This year, 87% of buyers state that digital content has a large impact on their purchasing decisions this year (Content Marketing Institute). It’s clear that content marketing is on the rise. Which brands are doing it well? Who has rocked the boat and set the bar?
WeChat content strategy is the current hot topic on marketers’ minds. What makes engaging content that will help grow readership? Is it more visuals? Better stories? Brands often ask us about how they can leverage the platform to a digital community of potential customers. We scoured WeChat and weigh in on how some retailers have developed their content marketing strategy in the past year.
Tiffany & Co
Back in July of 2014, Tiffany’s first post features the iconic Tiffany Keys. The title of the article has the brand name in it and alludes to how Tiffany Keys will open up life’s dreams and infinite possibilities. This post received 7,678 page views and 53 likes (0.07% like to view ratio). On December 29, 2014, Tiffany posted an article titled “To Me in 2015”. This post received 24,889 visits and 172 likes (0.07% like to view ratio). More recently on July 1, 2015, Tiffany posted another post titled “Her, Is That You?”. The “Her” in this article is described as a woman with courage who thrives in metropolitan cities such as New York City. This article shares how the design concept behind the Tiffany T collection is very much inspired by the urban energy of New York. This article also incorporated GIF elements on top of static imagery. The result? 25,294 page views and 183 likes (0.07% like to view ratio).
In the same industry as Tiffany, Cartier’s posts are more directly product-based. The post on April 17, 2014, is an invitation to a jewelry show which received 9,252 page views and 70 likes (0.8% like to view ratio). The article posted on July 16, 2015, shares the stories behind some of the brand’s iconic jewelry pieces. The more recent post received 13,448 pageviews and 85 likes (0.6% like to view ratio).
When Coach started producing WeChat content, the majority was very product focused. For example, this post from July 2014 received 7,216 page and 19 likes (0.3% like to view ratio). Later in 2014, Coach incorporated celebrity endorsement into their content. During the holidays, Coach drew upon the power of celebrity by engaging with Angela Baby, a Chinese celebrity, to increase brand awareness. The post with Angela Baby as a brand ambassador received 83,776 pageviews and 171 likes (0.2% like to view ratio). More recently, rather than focusing on just the product, Coach has turned to tying product to lifestyle. The post on July 16, 2015, about summer style and lifestyle received 57,161 views and 143 likes (0.3% like to view ratio).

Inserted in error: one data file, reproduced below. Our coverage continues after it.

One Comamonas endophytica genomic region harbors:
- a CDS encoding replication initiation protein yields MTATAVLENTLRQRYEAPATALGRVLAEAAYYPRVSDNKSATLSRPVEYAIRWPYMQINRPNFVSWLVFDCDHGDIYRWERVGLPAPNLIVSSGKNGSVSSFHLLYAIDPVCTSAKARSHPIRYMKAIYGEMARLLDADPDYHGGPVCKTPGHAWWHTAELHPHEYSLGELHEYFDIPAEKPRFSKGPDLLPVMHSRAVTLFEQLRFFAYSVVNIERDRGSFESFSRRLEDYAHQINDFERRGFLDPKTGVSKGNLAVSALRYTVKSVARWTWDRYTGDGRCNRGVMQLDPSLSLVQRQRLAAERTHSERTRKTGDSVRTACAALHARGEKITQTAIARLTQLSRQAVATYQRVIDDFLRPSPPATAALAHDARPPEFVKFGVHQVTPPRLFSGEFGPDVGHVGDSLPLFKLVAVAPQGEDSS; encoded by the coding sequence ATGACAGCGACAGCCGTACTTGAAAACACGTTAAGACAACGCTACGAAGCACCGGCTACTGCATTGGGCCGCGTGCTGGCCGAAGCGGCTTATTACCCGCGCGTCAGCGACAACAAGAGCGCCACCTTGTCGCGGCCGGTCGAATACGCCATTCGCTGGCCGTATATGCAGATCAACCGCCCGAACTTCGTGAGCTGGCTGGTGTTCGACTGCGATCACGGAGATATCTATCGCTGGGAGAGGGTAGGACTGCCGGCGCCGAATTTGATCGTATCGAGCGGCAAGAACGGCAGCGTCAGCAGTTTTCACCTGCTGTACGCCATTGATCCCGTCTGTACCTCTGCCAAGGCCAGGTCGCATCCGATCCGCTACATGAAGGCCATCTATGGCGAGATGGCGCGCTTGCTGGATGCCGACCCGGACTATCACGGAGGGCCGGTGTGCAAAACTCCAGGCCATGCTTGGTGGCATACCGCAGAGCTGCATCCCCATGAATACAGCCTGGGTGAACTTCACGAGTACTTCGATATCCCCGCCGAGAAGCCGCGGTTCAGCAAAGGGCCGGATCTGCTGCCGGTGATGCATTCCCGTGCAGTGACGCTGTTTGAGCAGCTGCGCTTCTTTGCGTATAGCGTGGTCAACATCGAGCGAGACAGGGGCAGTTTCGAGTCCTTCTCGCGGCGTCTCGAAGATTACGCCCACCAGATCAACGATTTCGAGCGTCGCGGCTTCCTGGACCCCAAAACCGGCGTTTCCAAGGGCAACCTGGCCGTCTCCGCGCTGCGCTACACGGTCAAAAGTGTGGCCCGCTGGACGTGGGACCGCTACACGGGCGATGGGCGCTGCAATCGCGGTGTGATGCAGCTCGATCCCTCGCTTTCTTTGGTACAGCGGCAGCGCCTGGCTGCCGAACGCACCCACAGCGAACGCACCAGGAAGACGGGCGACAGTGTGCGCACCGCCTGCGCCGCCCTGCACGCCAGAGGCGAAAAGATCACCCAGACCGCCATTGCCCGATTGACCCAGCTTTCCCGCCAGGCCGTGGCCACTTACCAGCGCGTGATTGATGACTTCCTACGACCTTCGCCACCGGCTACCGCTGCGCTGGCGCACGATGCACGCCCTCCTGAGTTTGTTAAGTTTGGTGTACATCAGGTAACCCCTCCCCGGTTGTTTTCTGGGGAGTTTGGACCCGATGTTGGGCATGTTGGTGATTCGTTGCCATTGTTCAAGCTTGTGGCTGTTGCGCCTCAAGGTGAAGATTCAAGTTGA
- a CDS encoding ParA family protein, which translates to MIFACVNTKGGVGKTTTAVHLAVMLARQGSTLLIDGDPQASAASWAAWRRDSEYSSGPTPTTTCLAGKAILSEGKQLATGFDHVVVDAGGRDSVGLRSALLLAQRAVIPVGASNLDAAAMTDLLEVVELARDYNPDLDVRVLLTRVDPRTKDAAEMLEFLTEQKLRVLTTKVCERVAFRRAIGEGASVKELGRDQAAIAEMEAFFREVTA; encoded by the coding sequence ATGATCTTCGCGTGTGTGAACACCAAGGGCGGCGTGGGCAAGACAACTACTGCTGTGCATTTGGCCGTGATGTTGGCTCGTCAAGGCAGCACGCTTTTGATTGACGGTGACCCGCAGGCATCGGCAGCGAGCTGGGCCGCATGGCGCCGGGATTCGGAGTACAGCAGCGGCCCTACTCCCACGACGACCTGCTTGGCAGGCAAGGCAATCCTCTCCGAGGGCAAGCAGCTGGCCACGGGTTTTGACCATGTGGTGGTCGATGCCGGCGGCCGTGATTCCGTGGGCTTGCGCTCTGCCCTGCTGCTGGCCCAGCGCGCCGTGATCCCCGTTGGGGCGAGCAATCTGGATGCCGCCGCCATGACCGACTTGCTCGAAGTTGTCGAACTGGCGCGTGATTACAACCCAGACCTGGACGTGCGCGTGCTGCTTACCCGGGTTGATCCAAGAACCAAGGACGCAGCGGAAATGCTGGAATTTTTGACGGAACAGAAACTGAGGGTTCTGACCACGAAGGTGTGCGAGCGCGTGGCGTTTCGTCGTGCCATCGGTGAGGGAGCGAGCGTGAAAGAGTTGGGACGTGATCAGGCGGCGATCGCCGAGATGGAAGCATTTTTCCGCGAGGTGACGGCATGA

The French luxury goods company features WeChat content that showcases the superior quality of the brand’s handbags and wallets. From April 2014 to now, Longchamp’s like-to-view ratio remains consistently at around 0.4%. As consumers gravitate toward images over text, WeChat’s visual platform functions as a connective tissue between consumers, products, and brands. Product imagery — and product stories told in the context of lifestyle — garners the greatest engagement, according to an analysis of the top posts by engagement rate.
Understanding the Metrics
There are two metrics to measure results on WeChat – pageviews and likes.
Pageviews are dependent on timing of the pushes — are the subscribers ready to consume content when the content is pushed to them? What is the relevancy of the content based on the title and associated image? It is evident that a large follower base and a content marketing plan will boost content exposure. The brand with humble beginnings on WeChat that has been receiving a significant number of pageviews (over 57,000 even after celebrity endorsement) is Coach.
Likes indicate how engaging the content is to WeChat subscribers. Although Coach’s WeChat account receives considerable pageviews, its like-to-view ratio is not as strong as Tiffany’s or Cartier’s. This indicates that Tiffany and Cartier may have a higher number of brand advocates, or their WeChat accounts have a more targeted subscriber base.
We are only examining a small number of posts from each brand, but it is evident that brands that tie products to lifestyle gain higher pageviews over time. For example, Tiffany is tying the busy metropolitan woman’s lifestyle to the T collection, and Coach is matching women who seek the spotlight to their lively new collection. This approach makes sense as it is important to produce content based on customer’s needs. Savvy marketers are focusing resources on experimenting with high-quality content versus acquiring followers.
So, what does the future hold for brands on WeChat? What will be the next influential content marketer be? We can’t wait to find out, especially as more and more companies embrace the positive impact that content marketing makes on awareness and the bottom line.